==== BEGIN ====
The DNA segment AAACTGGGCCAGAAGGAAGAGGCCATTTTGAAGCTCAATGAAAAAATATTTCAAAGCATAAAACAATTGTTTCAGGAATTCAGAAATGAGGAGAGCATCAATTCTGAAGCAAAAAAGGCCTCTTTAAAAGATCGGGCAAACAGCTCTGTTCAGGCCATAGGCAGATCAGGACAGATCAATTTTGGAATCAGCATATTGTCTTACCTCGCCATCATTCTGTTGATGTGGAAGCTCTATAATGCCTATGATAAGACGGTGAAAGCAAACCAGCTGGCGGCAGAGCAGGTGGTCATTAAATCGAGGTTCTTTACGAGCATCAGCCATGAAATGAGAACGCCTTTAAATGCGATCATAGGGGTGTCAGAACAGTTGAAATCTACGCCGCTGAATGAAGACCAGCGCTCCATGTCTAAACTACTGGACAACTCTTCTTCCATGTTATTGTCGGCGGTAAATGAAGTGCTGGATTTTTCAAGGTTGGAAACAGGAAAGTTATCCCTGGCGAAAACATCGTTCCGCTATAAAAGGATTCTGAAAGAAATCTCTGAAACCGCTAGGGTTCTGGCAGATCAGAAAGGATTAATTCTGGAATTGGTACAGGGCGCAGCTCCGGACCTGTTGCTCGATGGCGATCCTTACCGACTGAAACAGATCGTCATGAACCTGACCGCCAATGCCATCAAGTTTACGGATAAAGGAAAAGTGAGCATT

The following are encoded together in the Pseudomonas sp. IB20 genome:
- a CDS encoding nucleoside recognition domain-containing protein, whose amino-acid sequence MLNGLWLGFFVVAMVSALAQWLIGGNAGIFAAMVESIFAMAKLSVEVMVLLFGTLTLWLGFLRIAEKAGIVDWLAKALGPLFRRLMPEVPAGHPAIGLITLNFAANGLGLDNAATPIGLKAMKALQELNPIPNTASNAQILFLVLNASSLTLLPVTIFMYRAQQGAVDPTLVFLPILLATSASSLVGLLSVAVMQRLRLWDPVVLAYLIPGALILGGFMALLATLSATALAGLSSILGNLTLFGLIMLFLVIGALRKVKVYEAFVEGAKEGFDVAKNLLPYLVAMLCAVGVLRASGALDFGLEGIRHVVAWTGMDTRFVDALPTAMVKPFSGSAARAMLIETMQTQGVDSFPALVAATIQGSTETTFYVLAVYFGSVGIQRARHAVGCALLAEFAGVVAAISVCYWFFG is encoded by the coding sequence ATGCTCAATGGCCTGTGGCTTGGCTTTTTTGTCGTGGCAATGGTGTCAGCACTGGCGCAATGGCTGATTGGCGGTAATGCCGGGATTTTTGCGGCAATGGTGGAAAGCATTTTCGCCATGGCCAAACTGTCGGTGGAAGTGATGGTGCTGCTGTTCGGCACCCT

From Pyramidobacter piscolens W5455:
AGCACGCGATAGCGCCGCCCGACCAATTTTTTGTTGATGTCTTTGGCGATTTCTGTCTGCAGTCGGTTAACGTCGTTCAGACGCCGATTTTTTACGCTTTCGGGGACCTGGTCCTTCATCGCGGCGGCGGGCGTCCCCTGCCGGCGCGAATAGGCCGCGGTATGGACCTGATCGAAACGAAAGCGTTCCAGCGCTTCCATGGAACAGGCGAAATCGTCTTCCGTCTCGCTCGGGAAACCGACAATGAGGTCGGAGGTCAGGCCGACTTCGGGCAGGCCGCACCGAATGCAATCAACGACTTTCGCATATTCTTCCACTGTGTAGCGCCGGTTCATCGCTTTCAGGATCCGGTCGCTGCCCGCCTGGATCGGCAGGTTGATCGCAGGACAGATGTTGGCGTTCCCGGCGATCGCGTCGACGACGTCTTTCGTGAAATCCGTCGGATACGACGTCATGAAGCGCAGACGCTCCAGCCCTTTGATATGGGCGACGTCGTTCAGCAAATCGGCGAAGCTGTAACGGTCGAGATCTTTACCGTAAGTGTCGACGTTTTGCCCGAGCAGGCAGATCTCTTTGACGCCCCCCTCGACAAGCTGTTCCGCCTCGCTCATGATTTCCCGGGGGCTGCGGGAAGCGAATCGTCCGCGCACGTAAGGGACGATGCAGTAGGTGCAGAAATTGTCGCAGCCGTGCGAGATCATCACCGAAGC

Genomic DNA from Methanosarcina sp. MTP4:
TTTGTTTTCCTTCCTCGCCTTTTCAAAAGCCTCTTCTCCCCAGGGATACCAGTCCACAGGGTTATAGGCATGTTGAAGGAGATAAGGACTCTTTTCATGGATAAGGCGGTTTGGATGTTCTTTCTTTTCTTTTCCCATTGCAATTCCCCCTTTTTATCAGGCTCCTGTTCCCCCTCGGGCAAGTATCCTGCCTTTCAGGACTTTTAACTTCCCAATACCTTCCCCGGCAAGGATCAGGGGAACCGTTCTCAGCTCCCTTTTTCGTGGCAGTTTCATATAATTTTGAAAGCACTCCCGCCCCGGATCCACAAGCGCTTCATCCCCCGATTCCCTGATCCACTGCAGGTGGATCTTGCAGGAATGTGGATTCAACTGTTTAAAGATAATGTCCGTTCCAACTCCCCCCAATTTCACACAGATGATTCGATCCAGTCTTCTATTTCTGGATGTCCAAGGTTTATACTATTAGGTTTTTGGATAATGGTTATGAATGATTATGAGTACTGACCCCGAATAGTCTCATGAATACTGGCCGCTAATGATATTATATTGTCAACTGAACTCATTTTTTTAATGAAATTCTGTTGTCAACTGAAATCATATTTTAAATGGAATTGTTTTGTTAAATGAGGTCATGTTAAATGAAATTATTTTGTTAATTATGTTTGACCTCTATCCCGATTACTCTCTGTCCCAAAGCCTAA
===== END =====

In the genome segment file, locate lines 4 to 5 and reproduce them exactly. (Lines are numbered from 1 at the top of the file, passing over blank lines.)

From Pyramidobacter piscolens W5455:
AGCACGCGATAGCGCCGCCCGACCAATTTTTTGTTGATGTCTTTGGCGATTTCTGTCTGCAGTCGGTTAACGTCGTTCAGACGCCGATTTTTTACGCTTTCGGGGACCTGGTCCTTCATCGCGGCGGCGGGCGTCCCCTGCCGGCGCGAATAGGCCGCGGTATGGACCTGATCGAAACGAAAGCGTTCCAGCGCTTCCATGGAACAGGCGAAATCGTCTTCCGTCTCGCTCGGGAAACCGACAATGAGGTCGGAGGTCAGGCCGACTTCGGGCAGGCCGCACCGAATGCAATCAACGACTTTCGCATATTCTTCCACTGTGTAGCGCCGGTTCATCGCTTTCAGGATCCGGTCGCTGCCCGCCTGGATCGGCAGGTTGATCGCAGGACAGATGTTGGCGTTCCCGGCGATCGCGTCGACGACGTCTTTCGTGAAATCCGTCGGATACGACGTCATGAAGCGCAGACGCTCCAGCCCTTTGATATGGGCGACGTCGTTCAGCAAATCGGCGAAGCTGTAACGGTCGAGATCTTTACCGTAAGTGTCGACGTTTTGCCCGAGCAGGCAGATCTCTTTGACGCCCCCCTCGACAAGCTGTTCCGCCTCGCTCATGATTTCCCGGGGGCTGCGGGAAGCGAATCGTCCGCGCACGTAAGGGACGATGCAGTAGGTGCAGAAATTGTCGCAGCCGTGCGAGATCATCACCGAAGC